Does the book contains all the stuff in detail like garbage collection and memory management, nested classes and about interfaces.
why i am asking all about all these topics is, i didnt see a single book which covered all these stuff with examples.Hope u covered all the topics in detail.
All the best..
Have A Nice Time..
kiran...
--------------------------------------
SCJP 1.4
 
Jacquie Barker
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Originally posted by Ashok C.M.:
Does your book cover concepts like class loading, instance initializers and stuff?



Both of those topics happen to be covered in chapter 13 of my book, but the primary focus of my book is to orient folks new to OO (or, perhaps those for whom objects are a bit "shaky") on how to properly design a Java application from the ground up.

Regards,

Jacquie
 
Jacquie Barker
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Originally posted by Ankur Srivastava:
Hi, Ms.Jacquie Barker the one thing I am seriously looking for in a Java book is Java Memory Managment. I have read a few books on java and none of them talks about memory management in Java in detail. Does your book has enough details on this topic.

Thanks
Ankur



No, I'm afraid I didn't consider it to be a beginning level OO/Java topic to delve into it in depth.

Best wishes in your search!

J.
 
Jacquie Barker
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Originally posted by Jayesh Malondkar:
I have read some of the books of APRESS and I guess this book is also good as those.
However I would like to know whether it stresses on Swing?

Also does it cover topics like RMI or CORBA.



Chapters 16 and 17 are heavily devoted to Swing; and, as of this second edition, I also provide a conceptual introduction to J2EE at the end of the book, to demonstrate how the principles of model-data layer separation and model-view separation that I demonstrate with the Swing version of the Student Registration System are equally relevant when designing J2EE apps.

I do not cover RMI or CORBA, however.

Best,

J.
 
Jacquie Barker
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Originally posted by pankaj patil:
are there sample program (code ) in the book after theory is been explined . which will not only help to clear concept but also have practical knowledge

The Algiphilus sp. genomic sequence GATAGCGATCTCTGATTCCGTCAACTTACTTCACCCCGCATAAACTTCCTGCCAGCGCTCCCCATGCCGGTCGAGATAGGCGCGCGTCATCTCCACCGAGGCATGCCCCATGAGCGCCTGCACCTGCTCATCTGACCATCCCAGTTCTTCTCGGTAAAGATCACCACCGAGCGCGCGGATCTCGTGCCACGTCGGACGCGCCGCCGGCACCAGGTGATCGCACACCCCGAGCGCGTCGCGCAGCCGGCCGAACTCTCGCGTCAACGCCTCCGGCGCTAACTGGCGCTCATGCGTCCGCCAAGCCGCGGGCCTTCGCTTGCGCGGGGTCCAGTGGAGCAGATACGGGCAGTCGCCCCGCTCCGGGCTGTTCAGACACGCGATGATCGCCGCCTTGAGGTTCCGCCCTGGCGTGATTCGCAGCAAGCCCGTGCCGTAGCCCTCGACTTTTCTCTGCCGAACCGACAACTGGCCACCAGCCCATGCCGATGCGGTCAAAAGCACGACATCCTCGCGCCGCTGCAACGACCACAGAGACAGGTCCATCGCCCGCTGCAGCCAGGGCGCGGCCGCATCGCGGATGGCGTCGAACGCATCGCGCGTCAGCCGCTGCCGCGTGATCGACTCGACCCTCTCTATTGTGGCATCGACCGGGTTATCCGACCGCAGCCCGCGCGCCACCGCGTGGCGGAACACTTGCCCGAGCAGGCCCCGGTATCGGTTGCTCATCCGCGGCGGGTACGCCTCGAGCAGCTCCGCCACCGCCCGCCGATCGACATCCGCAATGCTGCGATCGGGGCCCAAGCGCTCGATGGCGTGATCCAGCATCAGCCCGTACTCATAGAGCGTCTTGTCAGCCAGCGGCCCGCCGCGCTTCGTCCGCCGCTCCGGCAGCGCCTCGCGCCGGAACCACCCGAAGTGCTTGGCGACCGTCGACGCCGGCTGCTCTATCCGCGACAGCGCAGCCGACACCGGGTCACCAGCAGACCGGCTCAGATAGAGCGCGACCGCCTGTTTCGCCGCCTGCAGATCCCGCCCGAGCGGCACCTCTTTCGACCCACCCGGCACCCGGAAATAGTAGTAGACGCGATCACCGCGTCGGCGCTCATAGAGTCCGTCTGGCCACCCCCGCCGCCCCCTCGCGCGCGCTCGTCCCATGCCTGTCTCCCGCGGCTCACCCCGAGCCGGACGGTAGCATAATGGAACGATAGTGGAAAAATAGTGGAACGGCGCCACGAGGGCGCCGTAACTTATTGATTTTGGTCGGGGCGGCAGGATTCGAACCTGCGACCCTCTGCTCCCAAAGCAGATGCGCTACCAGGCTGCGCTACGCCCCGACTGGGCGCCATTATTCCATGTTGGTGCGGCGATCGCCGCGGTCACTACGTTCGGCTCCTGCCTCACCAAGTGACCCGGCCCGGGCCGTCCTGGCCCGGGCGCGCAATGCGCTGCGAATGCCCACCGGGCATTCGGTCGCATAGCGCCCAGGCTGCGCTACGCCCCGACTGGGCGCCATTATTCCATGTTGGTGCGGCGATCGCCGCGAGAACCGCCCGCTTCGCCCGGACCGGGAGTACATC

One of the things that readers have loved about B.J.O. is the fact that I use a central case study (for a Student Registration System) throughout the book. Thus, by the end of the book, you'll see how a UML model evolves, and then how this model gets fleshed out into a fully functional Java application that illustrates model - view - data layer separation.


Regards,

Jacquie
 
Jacquie Barker
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Originally posted by Rishi Chopra:
hi sir,

Want to ask you whether your bokk covers the resons behind Java use of single inheritence model rather than using multiple inheritence like in c++?

and what is the theory behind using "INTERFACES"???





In a nutshell, the languages designers deemed multiple inheritance one of the more confusing aspects of C++, and decided to drop it from the language in favor of interfaces. I spend a great deal of time discussing the importance of interfaces in Chapter 7 of my book; let's see if I can distill it down to a few paragraphs:

All classes are meant to serve as abstractions of real world objects. For example, there are an infinite amount of details that we can describe about a person: their height, weight, eye color; their hobbies; where they live; what they do for a living; who their parents, siblings, children, friends are; etc., etc. However, if we decide to model a person in the form of a Student (perhaps in building a Student Registration System (SRS)), we might only deem the following attributes to be important:

  • name
  • student id no.
  • grade point average (GPA)
  • major
  • address
  • phone no.
  • transcript


  • and the following behaviors:

  • registering for a course
  • dropping a course
  • switching a major
  • telling us their GPA


  • ignoring the many non-academic! behaviors that students are involved in. Thus, our Student class would only contain those details of a real live student that are relevant to the SRS; it is an abstraction (simplification) of a real student.



    The next step on the "abstraction spectrum" is an abstract class. With an abstract class, we leave out the details about how one or more methods is to behave, leaving it up to the deriving subclass to decide. Thus, we might change the Student class above as follows:


    so that a class derived from Student -- say, GraduateStudent -- can make up its own "mind" as to the private details about how GPA is computed: e.g.,